*. It’s fitting that the DVD for 1917 comes with two audio commentaries, one by director and co-writer Sam Mendes and the other by cinematographer Roger Deakins. This is their movie, and it may belong just as much tp Deakins as it does tp Mendes.
*. What I mean is that 1917 is an amazing movie to look at. It’s done to play as though there’s only a single cut (when Schofield falls down the stairs and gets knocked out), with each set piece on the journey looking like an iconic war painting come to life in terms of its colour patterns and composition. You can only marvel at the technical accomplishment evident in nearly every frame. It’s a state-of-the-art production all the way, and with art in this case not taking a back seat to technology.
*. But does it look too good? I’ve talked about this before (see my notes on The Wailing) but it seems to be even more significant here. Should we be worried that this vision of the Western Front looks unreal? Mendes has talked about how the film was “never intended in any way as a history lesson,” and that the previously-mentioned single cut was made in part to draw attention to a move away from “poetic naturalism” into something more “mythic,” surrealistic, and dream-like: “a kind of descent into hell” as Schofield explores the burning town. But wasn’t a lot of the WWI experience like a kind of hell? I think something less literal would have been more challenging.
*. I’m not aware of Mendes mentioning Apocalypse Now in this regard, but it strikes me as being a film very much in the same vein. Coppola wasn’t interested in providing a history lesson on the war in Vietnam either, but rather in taking us on a psychedelic journey into the heart of darkness. In the case of that movie, however, there was a sense that the stunning visuals actually revealed a deeper reality about the war. Here they seem more like a distraction at best, and an attempt at prettying things up at worst. The trenches look nice and new, and get a load of that climactic charge across a pristine green lawn, with CGI explosions that don’t blow anyone to bloody fragments. Even the field hospital is a remarkably bloodless and peaceful place.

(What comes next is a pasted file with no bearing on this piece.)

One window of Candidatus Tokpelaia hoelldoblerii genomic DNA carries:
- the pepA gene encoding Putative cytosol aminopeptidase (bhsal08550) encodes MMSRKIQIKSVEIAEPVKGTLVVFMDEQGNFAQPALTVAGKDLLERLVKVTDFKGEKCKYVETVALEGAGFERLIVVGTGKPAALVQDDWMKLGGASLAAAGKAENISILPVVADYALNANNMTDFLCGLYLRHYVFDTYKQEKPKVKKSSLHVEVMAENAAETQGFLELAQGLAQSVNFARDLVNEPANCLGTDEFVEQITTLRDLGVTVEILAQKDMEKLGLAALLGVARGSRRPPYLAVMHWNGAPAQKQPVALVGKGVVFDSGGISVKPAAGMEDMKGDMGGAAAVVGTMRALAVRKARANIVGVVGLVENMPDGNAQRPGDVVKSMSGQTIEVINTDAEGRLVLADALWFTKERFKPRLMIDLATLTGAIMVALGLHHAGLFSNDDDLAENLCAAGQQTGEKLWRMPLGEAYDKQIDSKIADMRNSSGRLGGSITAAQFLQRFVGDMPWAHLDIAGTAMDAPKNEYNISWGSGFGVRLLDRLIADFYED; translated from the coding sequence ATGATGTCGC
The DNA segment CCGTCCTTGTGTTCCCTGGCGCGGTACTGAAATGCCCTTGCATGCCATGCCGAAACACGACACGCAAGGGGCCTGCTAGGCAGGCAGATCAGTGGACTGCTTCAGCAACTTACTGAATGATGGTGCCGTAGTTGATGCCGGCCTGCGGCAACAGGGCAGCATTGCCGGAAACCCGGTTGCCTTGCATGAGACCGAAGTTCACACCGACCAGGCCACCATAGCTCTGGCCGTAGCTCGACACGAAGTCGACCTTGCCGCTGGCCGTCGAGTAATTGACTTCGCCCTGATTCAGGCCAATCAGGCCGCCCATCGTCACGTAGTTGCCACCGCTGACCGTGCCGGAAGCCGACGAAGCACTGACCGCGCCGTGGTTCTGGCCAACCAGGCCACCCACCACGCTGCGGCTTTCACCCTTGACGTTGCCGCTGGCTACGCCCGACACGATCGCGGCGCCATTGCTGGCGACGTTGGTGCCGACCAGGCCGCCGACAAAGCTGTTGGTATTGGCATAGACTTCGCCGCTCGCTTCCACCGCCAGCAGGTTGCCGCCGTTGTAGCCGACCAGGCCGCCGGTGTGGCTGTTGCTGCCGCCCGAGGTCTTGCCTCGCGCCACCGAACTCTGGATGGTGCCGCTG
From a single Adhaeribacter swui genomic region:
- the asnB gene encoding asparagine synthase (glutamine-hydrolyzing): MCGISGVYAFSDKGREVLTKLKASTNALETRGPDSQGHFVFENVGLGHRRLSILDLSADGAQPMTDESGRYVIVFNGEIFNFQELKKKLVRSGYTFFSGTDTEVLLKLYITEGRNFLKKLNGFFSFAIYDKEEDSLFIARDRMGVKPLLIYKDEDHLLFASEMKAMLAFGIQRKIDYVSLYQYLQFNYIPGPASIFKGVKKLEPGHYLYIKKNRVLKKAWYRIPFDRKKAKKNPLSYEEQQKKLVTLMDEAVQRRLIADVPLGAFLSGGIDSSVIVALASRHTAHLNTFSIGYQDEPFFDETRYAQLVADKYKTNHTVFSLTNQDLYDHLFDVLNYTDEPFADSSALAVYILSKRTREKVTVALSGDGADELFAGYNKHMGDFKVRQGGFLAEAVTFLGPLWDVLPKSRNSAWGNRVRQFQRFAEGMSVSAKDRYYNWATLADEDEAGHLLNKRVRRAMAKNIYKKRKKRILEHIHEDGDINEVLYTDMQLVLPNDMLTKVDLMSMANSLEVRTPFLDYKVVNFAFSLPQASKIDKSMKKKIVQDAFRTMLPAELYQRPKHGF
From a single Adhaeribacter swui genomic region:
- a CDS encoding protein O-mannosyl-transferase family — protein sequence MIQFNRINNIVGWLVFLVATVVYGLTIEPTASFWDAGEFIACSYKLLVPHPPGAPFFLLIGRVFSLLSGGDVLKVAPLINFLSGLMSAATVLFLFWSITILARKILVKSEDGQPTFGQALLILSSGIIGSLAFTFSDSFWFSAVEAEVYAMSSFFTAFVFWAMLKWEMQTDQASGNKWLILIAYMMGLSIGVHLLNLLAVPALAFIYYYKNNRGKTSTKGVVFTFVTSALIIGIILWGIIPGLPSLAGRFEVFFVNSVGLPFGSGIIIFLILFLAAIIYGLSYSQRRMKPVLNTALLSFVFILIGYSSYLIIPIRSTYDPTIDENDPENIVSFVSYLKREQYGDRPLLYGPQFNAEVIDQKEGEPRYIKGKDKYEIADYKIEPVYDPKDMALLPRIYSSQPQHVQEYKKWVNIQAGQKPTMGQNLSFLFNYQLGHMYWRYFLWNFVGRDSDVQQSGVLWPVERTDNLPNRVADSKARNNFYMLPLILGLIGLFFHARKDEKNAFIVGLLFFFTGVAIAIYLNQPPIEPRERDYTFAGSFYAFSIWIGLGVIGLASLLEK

*. This is a sanitized view of war in more ways than just its stunning look though. War here is all heroism and sacrifice. The enemy remain faceless and treacherous, while there is no sign of cowardice or shirking among the Brits, nor any suggestion of strained class relations. All of this was a staple in previous movies about the First World War, and indeed of the literature of that conflict since the first memoirs started being published. These are not the trenches of Remarque or Lussu, Graves or Sassoon.
*. One has to compare it to another outstanding technical achievement that came out around the same time: Peter Jackson’s restoration project They Shall Not Grow Old. Both movies were described as labours of love, dedicated to grandfathers who had served. But I’m not sure Mendes’ grandfather would have recognized this imagining of what the war was like.
*. It’s odd what liberties stick out. Given how flat the terrain is, which is historically accurate, I kept wondering where that waterfall came from. And those rapids. This actually bothered me. Apparently they had a hard time finding the waterfall (they had to use the River Tees) as there were none anywhere near where they were shooting (on the flat Salisbury plain).
*. Well, it does look great. They put a ton of work into it. Six months of rehearsal, and fantastic efforts into constructing the different sets and locations, including digging out a mile of trenches. All of this shows on screen. The walk through the town with the flares going off was itself worthy of multiple awards (and Deakins did get another Oscar).
*. While it looks great, however, I didn’t come away thinking it was a great movie. I get that they wanted to make a movie honouring the sacrifice of the soldiers, but the story here seems to lay on the heroic elements pretty thick. I found the whole business of Schofield finding the woman with the baby and the milk to be a massive eye-roll, even if it was based on a supposedly true story. And the lone symbolic tree at the end was a bridge too far.
*. As with so much contemporary cinema, it seems like production design and technical accomplishment were outstripping the basic business of telling a story. For example, does the one-shot conceit actually add anything to the film, or was it just a stylistic tour de force? This is a movie so much in love with its eye and its ingeniousness that it puts everything else in the back seat for a ride.